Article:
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May 3: The Lubeck Harbor Tragedy

Lawrence Bush
May 3, 2010

Cap Arcona burningOn this date in 1945, more than 7,000 survivors of Nazi concentration camps were killed by Britain’s Royal Air Force in Lubeck harbor, Germany, in a tragic case of “friendly fire.” Almost 10,000 Jews, Russian POWS, and other “enemies of the Reich” had been marched by the Germans from several concentration camps to the German Baltic coast and crowded onto three ships, which were probably scheduled to be deliberately sunk. Instead, in the course of two hours of bombing and strafing, British planes, under orders to “destroy the concentration of enemy shipping in Lubeck Bay,” killed all but a few hundred of the survivors. The incident, which took place just a day before the British accepted the surrender of all German forces in the area, was hardly acknowledged and never memorialized, and RAF records about the disaster were sealed until 2045.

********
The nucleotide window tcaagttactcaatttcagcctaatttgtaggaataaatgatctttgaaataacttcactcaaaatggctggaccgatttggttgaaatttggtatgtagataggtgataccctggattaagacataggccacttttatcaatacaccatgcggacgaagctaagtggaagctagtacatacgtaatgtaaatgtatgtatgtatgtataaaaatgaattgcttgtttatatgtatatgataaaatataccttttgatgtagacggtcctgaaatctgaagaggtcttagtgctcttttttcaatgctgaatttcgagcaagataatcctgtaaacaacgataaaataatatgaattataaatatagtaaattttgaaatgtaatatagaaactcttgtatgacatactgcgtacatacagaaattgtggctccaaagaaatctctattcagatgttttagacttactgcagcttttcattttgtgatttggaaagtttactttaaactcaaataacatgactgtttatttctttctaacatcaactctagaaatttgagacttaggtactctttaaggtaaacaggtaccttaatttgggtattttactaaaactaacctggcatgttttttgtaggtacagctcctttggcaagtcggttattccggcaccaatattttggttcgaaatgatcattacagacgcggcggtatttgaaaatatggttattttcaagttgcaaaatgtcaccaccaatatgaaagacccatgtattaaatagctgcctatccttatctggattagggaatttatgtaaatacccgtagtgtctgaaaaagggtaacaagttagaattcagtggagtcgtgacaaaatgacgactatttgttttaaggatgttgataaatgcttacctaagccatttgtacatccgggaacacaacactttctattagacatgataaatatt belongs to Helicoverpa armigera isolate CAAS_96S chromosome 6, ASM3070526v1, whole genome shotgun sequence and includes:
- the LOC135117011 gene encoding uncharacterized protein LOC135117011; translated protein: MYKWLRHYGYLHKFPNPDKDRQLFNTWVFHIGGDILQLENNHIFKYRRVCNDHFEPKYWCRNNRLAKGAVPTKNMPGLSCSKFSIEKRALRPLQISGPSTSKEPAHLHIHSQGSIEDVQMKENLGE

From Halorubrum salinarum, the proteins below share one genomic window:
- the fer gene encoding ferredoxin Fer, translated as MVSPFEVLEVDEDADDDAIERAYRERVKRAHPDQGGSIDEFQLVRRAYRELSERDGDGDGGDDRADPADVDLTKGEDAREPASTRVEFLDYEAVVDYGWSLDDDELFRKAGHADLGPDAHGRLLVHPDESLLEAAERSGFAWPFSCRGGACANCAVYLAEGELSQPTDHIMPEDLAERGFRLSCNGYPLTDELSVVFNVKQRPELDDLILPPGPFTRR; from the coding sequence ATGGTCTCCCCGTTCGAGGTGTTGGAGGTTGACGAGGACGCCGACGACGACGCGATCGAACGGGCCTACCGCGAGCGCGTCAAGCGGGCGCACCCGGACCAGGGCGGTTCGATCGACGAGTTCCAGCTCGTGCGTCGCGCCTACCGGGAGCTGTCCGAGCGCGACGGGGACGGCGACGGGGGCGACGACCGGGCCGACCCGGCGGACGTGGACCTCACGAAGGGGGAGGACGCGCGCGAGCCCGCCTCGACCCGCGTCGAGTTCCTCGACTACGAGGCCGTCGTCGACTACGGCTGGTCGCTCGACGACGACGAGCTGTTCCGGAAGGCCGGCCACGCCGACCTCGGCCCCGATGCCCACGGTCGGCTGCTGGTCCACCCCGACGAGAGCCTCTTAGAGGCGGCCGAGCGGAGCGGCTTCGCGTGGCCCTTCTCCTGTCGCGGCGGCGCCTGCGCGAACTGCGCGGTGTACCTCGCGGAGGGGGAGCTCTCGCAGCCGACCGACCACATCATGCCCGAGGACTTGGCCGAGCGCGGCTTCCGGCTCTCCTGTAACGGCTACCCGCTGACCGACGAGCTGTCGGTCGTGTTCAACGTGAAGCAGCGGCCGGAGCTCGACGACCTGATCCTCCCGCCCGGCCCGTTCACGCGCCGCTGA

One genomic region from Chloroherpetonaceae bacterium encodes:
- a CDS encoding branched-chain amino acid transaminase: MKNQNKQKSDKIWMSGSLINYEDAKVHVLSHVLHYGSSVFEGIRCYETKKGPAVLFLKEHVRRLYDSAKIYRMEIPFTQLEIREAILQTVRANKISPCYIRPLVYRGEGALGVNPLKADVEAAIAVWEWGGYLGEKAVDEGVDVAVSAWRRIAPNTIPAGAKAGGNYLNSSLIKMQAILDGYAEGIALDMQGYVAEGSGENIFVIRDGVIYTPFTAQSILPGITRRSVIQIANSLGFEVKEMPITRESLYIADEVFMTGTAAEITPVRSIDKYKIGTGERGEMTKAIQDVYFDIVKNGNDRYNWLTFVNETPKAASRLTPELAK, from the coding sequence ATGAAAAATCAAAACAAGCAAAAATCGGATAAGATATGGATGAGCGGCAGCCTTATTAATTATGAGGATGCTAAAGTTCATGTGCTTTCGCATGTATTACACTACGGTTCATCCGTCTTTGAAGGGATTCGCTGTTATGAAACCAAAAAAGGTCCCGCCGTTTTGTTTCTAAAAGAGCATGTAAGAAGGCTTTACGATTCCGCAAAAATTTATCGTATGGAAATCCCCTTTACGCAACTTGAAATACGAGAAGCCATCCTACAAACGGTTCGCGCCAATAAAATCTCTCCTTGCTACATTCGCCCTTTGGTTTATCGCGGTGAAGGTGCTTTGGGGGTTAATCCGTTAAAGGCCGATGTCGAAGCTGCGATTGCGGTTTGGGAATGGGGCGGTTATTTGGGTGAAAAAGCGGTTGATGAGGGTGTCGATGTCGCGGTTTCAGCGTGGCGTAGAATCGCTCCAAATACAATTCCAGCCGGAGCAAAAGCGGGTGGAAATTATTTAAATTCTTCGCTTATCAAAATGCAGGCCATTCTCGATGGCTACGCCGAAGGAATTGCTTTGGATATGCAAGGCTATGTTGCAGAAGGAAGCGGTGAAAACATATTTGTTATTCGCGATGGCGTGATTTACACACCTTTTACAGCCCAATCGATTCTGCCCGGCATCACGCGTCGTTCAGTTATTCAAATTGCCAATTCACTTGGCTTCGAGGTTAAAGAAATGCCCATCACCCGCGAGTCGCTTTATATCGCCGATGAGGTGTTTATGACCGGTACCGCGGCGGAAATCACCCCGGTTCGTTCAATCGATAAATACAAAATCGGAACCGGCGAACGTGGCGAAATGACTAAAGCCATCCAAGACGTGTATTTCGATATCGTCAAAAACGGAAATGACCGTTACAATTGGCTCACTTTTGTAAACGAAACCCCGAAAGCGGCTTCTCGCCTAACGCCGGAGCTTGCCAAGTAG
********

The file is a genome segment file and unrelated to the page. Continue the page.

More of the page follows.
“We waved our striped caps at them and pointed at our striped clothes, but there was no mercy. . . . We could see one pilot’s face, and we thought we had nothing more to fear. But in that instant his plane’s belly flaps opened again, and more bombs flew down.” —Benjamin Jacobs, The Dentist of Auschwitz

​​​​Lawrence Bush edited Jewish Currents from 2003 until 2018. He is the author of Bessie: A Novel of Love and Revolution and Waiting for God: The Spiritual Explorations of a Reluctant Atheist, among other books. His new volume of illustrated Torah commentaries, American Torah Toons 2, is scheduled for publication this year.